Block on Trump's Asylum Ban Upheld by Supreme Court
Entropy is a fundamental law of the universe, and all things will eventually descend into chaos. No particular reason to bring that up in a blog about the latest round of election litigation.
What's happening now? Here's a rundown.
A lower court held that two voting restrictions in Arizona unlawfully prohibited Black and Latino voters from exercising their rights in violation of the Civil Rights Act. The Supreme Court agreed to take up the case on October 2. The full nine-Justice court will hear the case in January. The laws in question prohibit third-party absentee ballot collection (sometimes referred to by critics as "ballot harvesting") and counting ballots cast at the wrong polling precinct. The measures will remain in place during the 2020 election, as the Ninth Circuit Court of Appeals issued a stay of their ruling pending Supreme Court resolution.
Straight-ticket voting allows a voter to select a slate of candidates from one party with one checkbox. In 2017, the Texas Legislature outlawed this practice. Eighteen days before the election, a district court issued an injunction prohibiting this as a violation of voters' right to free association. Not so fast, said the Fifth Circuit. The Supreme Court has repeatedly noted that lower courts cannot change election rules on the eve of an election. The straight-ticket prohibition stands.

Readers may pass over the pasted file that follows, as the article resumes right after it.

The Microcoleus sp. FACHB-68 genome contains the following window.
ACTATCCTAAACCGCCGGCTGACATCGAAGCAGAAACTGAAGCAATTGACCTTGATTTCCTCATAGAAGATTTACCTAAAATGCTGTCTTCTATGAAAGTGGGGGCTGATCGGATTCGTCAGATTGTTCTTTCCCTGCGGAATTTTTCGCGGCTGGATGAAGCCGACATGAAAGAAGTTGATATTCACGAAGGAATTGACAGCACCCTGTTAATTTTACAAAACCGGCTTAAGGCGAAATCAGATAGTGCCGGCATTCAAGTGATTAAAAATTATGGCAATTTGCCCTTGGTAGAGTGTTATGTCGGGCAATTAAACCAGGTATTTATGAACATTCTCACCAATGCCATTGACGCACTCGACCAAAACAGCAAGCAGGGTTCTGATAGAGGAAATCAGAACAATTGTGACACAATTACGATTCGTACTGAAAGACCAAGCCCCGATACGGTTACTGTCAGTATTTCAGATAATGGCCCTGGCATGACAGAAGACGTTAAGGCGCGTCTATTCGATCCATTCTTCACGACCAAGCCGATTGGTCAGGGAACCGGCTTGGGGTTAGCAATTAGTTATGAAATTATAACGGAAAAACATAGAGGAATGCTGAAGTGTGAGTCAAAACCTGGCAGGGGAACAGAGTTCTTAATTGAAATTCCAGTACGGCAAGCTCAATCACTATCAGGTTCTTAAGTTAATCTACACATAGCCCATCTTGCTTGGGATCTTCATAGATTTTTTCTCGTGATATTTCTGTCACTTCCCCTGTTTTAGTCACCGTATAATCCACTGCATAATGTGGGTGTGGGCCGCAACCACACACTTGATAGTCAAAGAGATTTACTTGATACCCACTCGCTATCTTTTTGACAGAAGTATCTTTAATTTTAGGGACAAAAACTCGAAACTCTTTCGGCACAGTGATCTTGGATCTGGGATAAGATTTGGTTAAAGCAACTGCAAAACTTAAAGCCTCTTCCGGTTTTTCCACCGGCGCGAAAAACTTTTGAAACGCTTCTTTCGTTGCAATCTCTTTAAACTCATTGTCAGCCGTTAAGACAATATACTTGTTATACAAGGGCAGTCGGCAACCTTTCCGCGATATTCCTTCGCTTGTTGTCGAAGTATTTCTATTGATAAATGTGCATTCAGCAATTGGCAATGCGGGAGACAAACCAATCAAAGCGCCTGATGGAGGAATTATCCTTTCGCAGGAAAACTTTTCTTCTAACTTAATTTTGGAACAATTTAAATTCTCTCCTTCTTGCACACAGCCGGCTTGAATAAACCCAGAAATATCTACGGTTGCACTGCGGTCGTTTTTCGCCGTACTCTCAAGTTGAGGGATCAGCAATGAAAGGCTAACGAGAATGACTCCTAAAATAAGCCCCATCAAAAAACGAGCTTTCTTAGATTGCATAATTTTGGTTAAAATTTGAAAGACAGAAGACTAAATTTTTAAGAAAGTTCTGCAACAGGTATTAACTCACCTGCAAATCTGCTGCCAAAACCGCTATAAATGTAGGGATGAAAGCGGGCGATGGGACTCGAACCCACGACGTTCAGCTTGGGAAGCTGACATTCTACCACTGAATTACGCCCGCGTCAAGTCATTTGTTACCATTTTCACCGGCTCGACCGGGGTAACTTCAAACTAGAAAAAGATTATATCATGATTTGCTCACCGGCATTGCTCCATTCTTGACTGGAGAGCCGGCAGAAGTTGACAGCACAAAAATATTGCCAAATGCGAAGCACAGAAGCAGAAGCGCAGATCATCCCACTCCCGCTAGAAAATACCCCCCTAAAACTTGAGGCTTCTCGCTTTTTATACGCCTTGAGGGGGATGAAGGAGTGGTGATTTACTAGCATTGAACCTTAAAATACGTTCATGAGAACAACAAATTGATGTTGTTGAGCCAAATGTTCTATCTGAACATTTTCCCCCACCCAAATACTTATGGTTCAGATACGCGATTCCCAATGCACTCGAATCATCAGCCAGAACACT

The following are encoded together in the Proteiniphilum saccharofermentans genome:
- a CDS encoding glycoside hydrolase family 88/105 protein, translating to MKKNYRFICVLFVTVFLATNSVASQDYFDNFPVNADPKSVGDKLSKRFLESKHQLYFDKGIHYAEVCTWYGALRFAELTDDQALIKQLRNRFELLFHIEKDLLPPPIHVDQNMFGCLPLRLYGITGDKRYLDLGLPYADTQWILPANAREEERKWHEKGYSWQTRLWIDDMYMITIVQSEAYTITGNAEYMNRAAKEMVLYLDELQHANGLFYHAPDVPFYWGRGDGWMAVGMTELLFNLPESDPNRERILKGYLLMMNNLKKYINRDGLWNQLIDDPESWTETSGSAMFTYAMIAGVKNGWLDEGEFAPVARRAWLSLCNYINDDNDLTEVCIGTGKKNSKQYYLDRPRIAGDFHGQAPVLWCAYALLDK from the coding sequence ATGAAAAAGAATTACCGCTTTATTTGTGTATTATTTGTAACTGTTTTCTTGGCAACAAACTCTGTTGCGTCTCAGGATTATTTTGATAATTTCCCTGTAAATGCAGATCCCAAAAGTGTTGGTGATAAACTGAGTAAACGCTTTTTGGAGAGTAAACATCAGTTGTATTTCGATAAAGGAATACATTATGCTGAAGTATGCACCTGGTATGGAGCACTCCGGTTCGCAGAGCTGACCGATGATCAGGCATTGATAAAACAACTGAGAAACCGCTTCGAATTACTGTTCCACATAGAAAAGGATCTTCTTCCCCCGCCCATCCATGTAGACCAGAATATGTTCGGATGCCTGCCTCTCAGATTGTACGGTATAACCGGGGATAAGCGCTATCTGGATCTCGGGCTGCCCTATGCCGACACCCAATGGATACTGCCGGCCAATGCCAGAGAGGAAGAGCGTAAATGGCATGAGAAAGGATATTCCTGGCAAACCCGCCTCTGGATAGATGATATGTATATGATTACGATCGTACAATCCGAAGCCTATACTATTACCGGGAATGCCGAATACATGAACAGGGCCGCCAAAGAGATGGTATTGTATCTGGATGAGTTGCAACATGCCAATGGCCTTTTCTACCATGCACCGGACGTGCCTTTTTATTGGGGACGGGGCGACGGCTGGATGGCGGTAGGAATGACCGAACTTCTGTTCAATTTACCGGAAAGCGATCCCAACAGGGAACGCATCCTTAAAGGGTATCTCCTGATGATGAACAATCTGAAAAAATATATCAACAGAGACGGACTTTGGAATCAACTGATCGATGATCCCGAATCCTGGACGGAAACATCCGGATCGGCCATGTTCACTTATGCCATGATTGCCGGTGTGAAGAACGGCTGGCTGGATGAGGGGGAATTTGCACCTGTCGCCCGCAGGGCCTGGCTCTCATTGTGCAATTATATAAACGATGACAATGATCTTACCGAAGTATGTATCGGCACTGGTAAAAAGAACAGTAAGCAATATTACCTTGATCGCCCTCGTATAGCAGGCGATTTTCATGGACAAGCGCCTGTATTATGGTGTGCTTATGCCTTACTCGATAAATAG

A district judge held that some voter registration provisions negatively impacted voters due to the pandemic, and extended certain deadlines. The Republican Party of Wisconsin, which was not a party to the lawsuit, intervened.
Weird, the Seventh Circuit wrote, since Wisconsin Republicans "ha[ve] no legal interest in the outcome of this litigation." Whether some voting deadlines are extended has no bearing on the constitutional rights of the Republican Party of Wisconsin or its legislative branch. The Seventh Circuit panel denied their request for a stay, meaning certain deadlines remain extended.
On September 24, a Fourth Circuit panel issued an injunction prohibiting South Carolina's witness signature requirement on its absentee ballot, finding it to be an unconstitutional violation of state residents' right to vote. Getting a witness could be too onerous for some.
On Monday, October 5, the Supreme Court issued a stay of the lower court's injunction, meaning the ballot signature requirement is back on in South Carolina. However, " any ballots cast before this stay issues and received within two days of this order may not be rejected for failing to comply with the witness requirement."
The lawsuits will keep coming until November 3, and many will be decided after the most highly litigated election in U.S. history. Whether we see a rush of additional litigation as a result of the vote tabulation remains to be seen, but is certainly a distinct possibility.
Election Litigation (FindLaw's Don't Judge Me Podcast)
State Voting Rights Litigation: An Overview (FindLaw's Law and Daily Life)
Ongoing and Recent Litigation Over the 2020 Election (FindLaw's Voting Made Clear)